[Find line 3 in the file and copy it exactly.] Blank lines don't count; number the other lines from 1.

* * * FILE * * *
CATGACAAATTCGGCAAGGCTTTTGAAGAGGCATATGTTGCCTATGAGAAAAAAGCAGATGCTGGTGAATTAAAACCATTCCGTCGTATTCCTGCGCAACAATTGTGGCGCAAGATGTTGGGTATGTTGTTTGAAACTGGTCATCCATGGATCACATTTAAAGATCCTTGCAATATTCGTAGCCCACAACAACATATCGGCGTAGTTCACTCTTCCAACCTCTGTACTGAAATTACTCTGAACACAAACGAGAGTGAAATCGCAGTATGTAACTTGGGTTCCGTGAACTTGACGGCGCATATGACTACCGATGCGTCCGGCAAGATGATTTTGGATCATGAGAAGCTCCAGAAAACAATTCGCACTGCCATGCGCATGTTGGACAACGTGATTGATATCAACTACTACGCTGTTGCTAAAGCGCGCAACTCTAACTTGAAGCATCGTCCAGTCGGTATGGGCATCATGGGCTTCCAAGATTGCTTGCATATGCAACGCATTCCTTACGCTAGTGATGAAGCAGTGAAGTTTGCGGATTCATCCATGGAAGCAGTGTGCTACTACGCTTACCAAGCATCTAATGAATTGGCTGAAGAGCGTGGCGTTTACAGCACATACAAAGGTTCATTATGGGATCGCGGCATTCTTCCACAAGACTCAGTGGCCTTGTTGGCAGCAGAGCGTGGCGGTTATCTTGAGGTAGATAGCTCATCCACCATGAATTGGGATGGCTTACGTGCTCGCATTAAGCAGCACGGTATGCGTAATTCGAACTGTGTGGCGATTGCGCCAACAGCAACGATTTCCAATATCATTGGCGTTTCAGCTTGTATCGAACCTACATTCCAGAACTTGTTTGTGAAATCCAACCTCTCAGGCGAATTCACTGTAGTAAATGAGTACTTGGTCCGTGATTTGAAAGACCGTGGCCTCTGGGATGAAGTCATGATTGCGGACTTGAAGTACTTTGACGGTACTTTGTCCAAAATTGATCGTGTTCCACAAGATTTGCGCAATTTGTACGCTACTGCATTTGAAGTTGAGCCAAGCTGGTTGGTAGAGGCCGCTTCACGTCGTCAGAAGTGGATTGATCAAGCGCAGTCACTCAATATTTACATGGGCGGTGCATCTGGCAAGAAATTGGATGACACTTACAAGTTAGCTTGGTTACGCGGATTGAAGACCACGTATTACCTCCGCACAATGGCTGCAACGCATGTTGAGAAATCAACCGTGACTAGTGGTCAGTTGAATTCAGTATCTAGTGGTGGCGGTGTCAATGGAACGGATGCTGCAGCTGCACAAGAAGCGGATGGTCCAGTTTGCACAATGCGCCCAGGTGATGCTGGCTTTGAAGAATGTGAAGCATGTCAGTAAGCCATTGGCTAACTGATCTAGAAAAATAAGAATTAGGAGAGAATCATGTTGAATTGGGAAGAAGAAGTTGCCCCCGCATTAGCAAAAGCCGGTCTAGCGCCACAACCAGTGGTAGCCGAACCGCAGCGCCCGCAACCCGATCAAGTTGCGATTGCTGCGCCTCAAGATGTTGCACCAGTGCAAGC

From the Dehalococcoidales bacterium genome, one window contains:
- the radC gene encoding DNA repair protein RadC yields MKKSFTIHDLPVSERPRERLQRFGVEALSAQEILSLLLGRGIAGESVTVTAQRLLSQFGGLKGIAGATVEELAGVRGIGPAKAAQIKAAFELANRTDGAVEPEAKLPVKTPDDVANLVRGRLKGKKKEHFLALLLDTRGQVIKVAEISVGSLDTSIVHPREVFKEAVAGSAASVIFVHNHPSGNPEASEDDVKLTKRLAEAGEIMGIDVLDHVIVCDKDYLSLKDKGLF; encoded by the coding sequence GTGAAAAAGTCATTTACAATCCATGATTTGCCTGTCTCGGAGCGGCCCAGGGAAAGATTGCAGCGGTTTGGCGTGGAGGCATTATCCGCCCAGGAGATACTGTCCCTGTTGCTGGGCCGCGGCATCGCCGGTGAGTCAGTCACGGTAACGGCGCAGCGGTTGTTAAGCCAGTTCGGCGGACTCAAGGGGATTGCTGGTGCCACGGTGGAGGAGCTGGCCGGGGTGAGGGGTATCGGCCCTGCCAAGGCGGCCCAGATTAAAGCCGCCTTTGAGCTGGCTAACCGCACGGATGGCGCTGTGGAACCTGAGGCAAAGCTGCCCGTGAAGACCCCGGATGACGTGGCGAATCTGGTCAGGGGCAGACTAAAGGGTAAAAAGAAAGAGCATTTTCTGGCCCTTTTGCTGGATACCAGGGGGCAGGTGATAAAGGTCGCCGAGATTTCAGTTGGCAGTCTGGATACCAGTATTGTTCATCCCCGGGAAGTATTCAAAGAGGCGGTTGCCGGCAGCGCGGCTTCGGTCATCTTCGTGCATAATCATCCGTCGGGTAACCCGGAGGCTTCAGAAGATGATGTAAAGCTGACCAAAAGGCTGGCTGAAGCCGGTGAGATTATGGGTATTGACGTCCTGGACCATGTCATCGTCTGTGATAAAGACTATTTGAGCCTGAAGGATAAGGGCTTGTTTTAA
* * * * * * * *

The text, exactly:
- the radC gene encoding DNA repair protein RadC yields MKKSFTIHDLPVSERPRERLQRFGVEALSAQEILSLLLGRGIAGESVTVTAQRLLSQFGGLKGIAGATVEELAGVRGIGPAKAAQIKAAFELANRTDGAVEPEAKLPVKTPDDVANLVRGRLKGKKKEHFLALLLDTRGQVIKVAEISVGSLDTSIVHPREVFKEAVAGSAASVIFVHNHPSGNPEASEDDVKLTKRLAEAGEIMGIDVLDHVIVCDKDYLSLKDKGLF; encoded by the coding sequence GTGAAAAAGTCATTTACAATCCATGATTTGCCTGTCTCGGAGCGGCCCAGGGAAAGATTGCAGCGGTTTGGCGTGGAGGCATTATCCGCCCAGGAGATACTGTCCCTGTTGCTGGGCCGCGGCATCGCCGGTGAGTCAGTCACGGTAACGGCGCAGCGGTTGTTAAGCCAGTTCGGCGGACTCAAGGGGATTGCTGGTGCCACGGTGGAGGAGCTGGCCGGGGTGAGGGGTATCGGCCCTGCCAAGGCGGCCCAGATTAAAGCCGCCTTTGAGCTGGCTAACCGCACGGATGGCGCTGTGGAACCTGAGGCAAAGCTGCCCGTGAAGACCCCGGATGACGTGGCGAATCTGGTCAGGGGCAGACTAAAGGGTAAAAAGAAAGAGCATTTTCTGGCCCTTTTGCTGGATACCAGGGGGCAGGTGATAAAGGTCGCCGAGATTTCAGTTGGCAGTCTGGATACCAGTATTGTTCATCCCCGGGAAGTATTCAAAGAGGCGGTTGCCGGCAGCGCGGCTTCGGTCATCTTCGTGCATAATCATCCGTCGGGTAACCCGGAGGCTTCAGAAGATGATGTAAAGCTGACCAAAAGGCTGGCTGAAGCCGGTGAGATTATGGGTATTGACGTCCTGGACCATGTCATCGTCTGTGATAAAGACTATTTGAGCCTGAAGGATAAGGGCTTGTTTTAA